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Baloch Hal Editorial: Remembering Qambar Chakar, who loved information technology and was killed in its quest

By Malik Siraj Akbar

Baloch parents must educate their children about two important facts as we mark the first “killed and dumped” anniversary of one of the most charismatic student leaders of our times: Who Qambar Chakar was and why he was killed. Although hundreds of brilliant young Balochs have been engulfed by the government’s ‘kill and dump operations’ in Balochistan, Qambar Chakar merits special tributes for his remarkable role in Baloch reawakening. Many say he was killed by the Pakistani intelligence agencies too young while we think they killed him too late as he had already left a visionary legacy.

For those unfamiliar with the twenty-four year old Baloch activist, let’s summarize his political and educational struggle in these words. Chakar, a member of a middle class Baloch family in Kech district, was a Master’s student at the Department of Economics at the Balochistan University of Information Technology and Management Sciences (BUITMS). He was profoundly perturbed over the colonization of Balochistan’s primer educational institutions, particularly at the BUITMS where a discriminatory admission policy closed doors of education for native Balochs at the cost of outsiders under the pretext of ‘open-merit’. Chakar, who had himself successfully sought admission at the University on merit, revolted against the admission policy and called for reforms so that more Baloch students from remote and under-privileged areas could also be admitted there.

With two other student colleagues i.e. Qambar Malik Baloch and Khurshid Baloch, late Qambar Chakar sat on an unto death hunger strike camp in front of the Quetta Press Club in support of his demands. He argued ‘merit’ was a ploy to shut down the doors of higher education for Baloch students. If open merit was the only criterion to admit students at the BUITMS then the beneficiaries would exclusively be the urban rich kids who had attended grammarian schools and colleges. Hence, Baloch children from far-off districts would be outnumbered by the children of non-Baloch and non-Balochistani bureaucrats and army officers who came up with a more sophisticated educational background because of their social and economic strata. Mr. Chakar’s campaign was not opposed to the ‘merit’ per se. What he stood for was actually merit but at district level so that each of Balochistan’s thirty district could get representation at this important educational institution.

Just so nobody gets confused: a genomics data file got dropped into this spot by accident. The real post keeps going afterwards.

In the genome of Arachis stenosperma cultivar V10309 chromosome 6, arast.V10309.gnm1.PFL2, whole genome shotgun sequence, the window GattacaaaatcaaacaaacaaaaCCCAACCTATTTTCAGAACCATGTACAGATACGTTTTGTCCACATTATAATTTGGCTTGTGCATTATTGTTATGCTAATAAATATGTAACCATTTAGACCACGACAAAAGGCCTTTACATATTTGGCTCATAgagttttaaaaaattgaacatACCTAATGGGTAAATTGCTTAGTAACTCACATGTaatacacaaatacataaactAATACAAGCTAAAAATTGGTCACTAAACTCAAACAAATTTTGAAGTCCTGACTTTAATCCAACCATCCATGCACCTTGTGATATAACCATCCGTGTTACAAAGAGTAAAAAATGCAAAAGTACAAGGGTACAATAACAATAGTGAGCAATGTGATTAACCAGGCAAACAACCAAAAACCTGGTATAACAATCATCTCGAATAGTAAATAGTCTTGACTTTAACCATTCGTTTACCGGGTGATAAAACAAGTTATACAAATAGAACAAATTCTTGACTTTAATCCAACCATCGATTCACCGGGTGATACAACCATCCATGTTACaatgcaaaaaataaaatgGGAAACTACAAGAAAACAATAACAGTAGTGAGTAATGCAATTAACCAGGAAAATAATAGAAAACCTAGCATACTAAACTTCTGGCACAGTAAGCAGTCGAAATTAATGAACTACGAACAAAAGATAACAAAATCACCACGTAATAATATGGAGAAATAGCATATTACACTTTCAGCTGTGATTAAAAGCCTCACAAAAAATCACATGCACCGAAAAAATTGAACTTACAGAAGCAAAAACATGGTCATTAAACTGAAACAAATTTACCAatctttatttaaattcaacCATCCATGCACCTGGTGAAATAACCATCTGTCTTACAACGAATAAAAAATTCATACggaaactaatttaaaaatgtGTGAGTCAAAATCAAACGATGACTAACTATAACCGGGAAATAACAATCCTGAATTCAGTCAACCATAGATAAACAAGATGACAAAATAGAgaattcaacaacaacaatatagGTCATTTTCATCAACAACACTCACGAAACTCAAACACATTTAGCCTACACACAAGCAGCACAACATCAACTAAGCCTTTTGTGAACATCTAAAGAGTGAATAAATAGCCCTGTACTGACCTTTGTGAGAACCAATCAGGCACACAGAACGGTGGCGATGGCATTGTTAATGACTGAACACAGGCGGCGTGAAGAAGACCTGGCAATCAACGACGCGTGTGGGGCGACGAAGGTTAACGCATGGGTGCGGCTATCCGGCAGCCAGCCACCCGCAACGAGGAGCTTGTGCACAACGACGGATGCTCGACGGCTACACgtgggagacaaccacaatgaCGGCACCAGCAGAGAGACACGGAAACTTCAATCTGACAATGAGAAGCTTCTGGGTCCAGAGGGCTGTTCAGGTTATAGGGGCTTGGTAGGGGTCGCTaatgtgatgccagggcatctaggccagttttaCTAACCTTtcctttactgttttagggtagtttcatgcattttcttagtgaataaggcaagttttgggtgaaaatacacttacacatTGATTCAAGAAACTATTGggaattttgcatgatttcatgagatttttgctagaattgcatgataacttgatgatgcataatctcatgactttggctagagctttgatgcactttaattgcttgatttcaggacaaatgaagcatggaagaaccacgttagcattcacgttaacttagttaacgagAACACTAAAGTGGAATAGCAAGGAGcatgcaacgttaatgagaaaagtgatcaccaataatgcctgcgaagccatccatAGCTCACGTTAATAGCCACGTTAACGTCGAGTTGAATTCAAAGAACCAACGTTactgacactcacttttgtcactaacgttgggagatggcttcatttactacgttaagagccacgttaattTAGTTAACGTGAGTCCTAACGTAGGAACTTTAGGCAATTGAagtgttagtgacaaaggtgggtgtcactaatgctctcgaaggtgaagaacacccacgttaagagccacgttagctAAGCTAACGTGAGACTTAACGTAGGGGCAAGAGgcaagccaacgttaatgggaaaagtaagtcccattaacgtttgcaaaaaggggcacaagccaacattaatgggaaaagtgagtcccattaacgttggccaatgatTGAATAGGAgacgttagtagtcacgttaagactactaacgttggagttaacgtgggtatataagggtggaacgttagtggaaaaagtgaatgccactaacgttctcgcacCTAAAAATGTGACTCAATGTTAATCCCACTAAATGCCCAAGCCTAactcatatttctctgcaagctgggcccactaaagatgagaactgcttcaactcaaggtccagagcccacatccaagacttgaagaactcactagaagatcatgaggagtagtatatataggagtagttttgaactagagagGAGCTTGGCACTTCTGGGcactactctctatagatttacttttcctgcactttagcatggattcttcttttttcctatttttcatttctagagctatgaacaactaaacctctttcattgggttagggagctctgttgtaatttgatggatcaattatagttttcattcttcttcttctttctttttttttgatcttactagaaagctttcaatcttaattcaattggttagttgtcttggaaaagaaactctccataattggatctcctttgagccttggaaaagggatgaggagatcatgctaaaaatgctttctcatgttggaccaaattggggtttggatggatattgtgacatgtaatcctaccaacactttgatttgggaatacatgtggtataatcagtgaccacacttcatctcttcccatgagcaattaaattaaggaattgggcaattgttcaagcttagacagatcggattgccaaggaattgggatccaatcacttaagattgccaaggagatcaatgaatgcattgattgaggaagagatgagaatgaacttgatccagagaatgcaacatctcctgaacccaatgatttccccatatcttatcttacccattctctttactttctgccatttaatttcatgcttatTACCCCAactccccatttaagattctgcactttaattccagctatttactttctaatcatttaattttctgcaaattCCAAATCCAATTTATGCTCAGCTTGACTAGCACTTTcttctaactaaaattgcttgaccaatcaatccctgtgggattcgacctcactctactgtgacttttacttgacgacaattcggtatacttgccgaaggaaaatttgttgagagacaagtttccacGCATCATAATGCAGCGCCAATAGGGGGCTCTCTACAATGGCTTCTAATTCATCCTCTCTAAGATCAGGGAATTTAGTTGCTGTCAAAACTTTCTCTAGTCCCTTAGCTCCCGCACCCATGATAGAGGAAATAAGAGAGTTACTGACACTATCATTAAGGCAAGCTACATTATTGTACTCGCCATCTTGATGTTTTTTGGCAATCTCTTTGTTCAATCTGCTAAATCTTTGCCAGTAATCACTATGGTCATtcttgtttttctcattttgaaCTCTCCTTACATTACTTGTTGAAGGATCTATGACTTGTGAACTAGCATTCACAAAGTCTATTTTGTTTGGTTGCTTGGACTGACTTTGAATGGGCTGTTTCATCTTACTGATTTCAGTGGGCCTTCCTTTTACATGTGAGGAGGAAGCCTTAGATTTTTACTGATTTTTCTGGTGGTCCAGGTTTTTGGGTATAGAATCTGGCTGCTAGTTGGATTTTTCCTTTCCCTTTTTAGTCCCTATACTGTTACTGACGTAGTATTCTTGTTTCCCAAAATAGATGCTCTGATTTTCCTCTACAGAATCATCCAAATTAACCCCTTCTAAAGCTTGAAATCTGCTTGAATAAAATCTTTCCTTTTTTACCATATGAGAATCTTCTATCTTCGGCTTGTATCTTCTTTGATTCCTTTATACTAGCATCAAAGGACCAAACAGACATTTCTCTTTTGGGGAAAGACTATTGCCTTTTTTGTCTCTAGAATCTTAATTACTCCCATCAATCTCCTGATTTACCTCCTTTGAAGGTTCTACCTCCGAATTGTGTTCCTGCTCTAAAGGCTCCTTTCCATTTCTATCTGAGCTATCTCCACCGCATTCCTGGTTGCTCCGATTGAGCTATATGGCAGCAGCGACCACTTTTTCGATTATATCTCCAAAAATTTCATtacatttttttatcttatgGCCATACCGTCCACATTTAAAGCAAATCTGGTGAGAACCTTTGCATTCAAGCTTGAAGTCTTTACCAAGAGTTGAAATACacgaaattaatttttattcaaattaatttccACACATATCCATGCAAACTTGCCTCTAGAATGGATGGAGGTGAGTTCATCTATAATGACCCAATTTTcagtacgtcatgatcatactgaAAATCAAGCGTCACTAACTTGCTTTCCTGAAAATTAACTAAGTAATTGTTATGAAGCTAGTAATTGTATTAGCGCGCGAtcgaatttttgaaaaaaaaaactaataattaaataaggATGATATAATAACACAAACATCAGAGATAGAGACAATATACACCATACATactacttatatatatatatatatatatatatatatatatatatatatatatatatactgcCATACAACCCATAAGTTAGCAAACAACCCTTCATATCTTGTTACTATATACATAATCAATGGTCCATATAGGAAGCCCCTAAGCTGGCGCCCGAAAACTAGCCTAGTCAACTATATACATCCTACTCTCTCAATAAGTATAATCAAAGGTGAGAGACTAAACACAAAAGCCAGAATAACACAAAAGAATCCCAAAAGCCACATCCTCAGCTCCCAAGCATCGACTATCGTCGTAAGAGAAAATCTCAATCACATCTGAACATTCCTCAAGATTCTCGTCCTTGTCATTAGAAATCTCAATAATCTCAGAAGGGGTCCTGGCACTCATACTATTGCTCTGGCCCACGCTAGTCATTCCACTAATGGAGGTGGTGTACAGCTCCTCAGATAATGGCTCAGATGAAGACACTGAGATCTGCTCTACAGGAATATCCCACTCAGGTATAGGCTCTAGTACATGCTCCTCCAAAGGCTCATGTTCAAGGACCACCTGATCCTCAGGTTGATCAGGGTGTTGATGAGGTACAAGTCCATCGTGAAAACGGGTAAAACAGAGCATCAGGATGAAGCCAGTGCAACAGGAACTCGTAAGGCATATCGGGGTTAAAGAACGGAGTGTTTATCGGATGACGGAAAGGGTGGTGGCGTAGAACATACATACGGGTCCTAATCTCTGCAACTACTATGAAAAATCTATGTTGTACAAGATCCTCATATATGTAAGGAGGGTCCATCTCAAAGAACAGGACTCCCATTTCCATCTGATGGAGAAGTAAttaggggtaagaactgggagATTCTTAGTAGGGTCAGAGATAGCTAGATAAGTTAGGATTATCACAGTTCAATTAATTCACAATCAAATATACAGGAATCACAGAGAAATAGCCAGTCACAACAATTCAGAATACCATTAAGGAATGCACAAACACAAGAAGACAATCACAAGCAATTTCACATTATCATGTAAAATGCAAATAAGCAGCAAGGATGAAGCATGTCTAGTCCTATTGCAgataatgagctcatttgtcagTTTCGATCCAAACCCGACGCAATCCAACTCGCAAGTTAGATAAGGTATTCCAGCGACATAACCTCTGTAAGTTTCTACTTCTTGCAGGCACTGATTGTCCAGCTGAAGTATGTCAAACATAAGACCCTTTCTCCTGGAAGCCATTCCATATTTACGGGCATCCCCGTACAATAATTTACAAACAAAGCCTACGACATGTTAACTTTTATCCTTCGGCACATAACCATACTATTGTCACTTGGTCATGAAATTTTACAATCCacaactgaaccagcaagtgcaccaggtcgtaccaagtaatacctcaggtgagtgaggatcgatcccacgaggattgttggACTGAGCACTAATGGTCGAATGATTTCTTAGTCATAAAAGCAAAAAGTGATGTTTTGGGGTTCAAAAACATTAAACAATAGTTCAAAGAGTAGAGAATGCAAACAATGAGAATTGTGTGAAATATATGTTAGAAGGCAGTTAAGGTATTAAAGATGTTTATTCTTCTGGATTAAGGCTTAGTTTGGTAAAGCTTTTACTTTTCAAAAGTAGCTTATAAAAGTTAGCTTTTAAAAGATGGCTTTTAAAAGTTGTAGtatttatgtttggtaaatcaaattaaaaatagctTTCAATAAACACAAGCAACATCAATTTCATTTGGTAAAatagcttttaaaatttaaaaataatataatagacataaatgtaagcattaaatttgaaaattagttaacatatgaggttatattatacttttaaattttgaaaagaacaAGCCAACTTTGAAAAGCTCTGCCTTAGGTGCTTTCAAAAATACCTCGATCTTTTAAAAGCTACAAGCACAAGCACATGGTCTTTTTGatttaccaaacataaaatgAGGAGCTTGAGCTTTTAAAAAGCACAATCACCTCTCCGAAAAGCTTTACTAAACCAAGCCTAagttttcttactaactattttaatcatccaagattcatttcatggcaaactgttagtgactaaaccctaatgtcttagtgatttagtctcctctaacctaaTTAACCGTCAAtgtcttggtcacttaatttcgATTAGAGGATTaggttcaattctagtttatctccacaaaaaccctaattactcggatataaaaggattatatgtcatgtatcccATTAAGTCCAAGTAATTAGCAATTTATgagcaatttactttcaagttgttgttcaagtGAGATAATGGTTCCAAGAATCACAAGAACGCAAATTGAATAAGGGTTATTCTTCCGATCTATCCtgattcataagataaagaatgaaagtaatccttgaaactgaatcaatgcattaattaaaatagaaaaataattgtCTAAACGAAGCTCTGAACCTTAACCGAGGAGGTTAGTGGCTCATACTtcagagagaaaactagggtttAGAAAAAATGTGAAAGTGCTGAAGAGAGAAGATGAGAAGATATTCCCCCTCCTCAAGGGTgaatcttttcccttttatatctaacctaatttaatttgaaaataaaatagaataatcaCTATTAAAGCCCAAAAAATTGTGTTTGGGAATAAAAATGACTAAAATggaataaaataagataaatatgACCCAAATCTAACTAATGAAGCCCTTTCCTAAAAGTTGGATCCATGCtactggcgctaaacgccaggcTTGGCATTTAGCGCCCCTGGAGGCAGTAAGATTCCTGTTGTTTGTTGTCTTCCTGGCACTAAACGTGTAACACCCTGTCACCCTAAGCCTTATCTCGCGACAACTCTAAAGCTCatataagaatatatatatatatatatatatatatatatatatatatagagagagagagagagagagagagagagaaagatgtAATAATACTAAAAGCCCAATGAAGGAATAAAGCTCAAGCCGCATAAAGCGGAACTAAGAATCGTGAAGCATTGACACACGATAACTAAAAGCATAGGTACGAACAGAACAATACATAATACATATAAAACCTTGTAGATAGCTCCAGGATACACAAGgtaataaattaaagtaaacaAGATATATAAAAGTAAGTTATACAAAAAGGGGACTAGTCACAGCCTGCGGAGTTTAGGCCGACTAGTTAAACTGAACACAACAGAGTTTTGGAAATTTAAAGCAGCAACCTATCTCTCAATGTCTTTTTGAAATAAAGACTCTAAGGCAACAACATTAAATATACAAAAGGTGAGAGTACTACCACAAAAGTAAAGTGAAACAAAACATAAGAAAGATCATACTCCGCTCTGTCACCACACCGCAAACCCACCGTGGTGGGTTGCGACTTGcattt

The government of Pakistan loathed Baloch student’s this uprising and used various tactics to countervail their movement. One way was to pit Pashtun student organizations against the Baloch by enticing them to issue statements in the newspapers on daily basis in support of the controversial admission policy. The entry policy then served the Pashtun interests because all Pashtun districts, such as Pishin, Lorali, Ziarat and Qila Abdullah are so close to Quetta that children from those districts could easily come to attend school in the morning and return home in the evening.

On the other hand, it took someone like Qambar Chakar three days’ hard journey on broken roads to reach from his native Kech district to Quetta, the capital of Balochistan. These harsh ground realities which enormously contributed to the Baloch backwardness primarily caused Qambar’s anguish. Secondly, the government also repeatedly endeavored to push the Baloch students in a state of inferiority complex by telling them they were not compatible with contemporary educational challenges and were shying away from facing the so-called open merit-based policy. The government, on the other hand, totally failed to ever explain why it had failed to provide the same level of education and facilities in schools in remote parts of Balochistan which were available in Quetta.